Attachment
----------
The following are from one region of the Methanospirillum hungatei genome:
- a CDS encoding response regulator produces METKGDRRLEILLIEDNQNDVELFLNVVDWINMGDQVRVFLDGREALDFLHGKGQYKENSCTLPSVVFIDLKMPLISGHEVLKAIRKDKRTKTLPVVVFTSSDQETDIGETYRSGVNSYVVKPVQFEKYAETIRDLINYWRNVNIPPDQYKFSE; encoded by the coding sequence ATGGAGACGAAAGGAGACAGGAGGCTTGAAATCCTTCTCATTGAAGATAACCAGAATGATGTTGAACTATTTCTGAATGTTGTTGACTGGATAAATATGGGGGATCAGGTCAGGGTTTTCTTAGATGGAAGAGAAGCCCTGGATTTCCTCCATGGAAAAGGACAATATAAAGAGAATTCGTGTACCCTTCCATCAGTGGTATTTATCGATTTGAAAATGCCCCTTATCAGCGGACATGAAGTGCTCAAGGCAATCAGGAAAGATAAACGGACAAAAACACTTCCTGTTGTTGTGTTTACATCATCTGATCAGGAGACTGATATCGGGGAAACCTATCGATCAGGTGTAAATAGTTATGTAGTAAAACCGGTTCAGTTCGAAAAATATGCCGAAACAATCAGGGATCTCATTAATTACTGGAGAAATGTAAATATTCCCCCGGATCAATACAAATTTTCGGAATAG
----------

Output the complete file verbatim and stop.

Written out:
The following are from one region of the Methanospirillum hungatei genome:
- a CDS encoding response regulator produces METKGDRRLEILLIEDNQNDVELFLNVVDWINMGDQVRVFLDGREALDFLHGKGQYKENSCTLPSVVFIDLKMPLISGHEVLKAIRKDKRTKTLPVVVFTSSDQETDIGETYRSGVNSYVVKPVQFEKYAETIRDLINYWRNVNIPPDQYKFSE; encoded by the coding sequence ATGGAGACGAAAGGAGACAGGAGGCTTGAAATCCTTCTCATTGAAGATAACCAGAATGATGTTGAACTATTTCTGAATGTTGTTGACTGGATAAATATGGGGGATCAGGTCAGGGTTTTCTTAGATGGAAGAGAAGCCCTGGATTTCCTCCATGGAAAAGGACAATATAAAGAGAATTCGTGTACCCTTCCATCAGTGGTATTTATCGATTTGAAAATGCCCCTTATCAGCGGACATGAAGTGCTCAAGGCAATCAGGAAAGATAAACGGACAAAAACACTTCCTGTTGTTGTGTTTACATCATCTGATCAGGAGACTGATATCGGGGAAACCTATCGATCAGGTGTAAATAGTTATGTAGTAAAACCGGTTCAGTTCGAAAAATATGCCGAAACAATCAGGGATCTCATTAATTACTGGAGAAATGTAAATATTCCCCCGGATCAATACAAATTTTCGGAATAG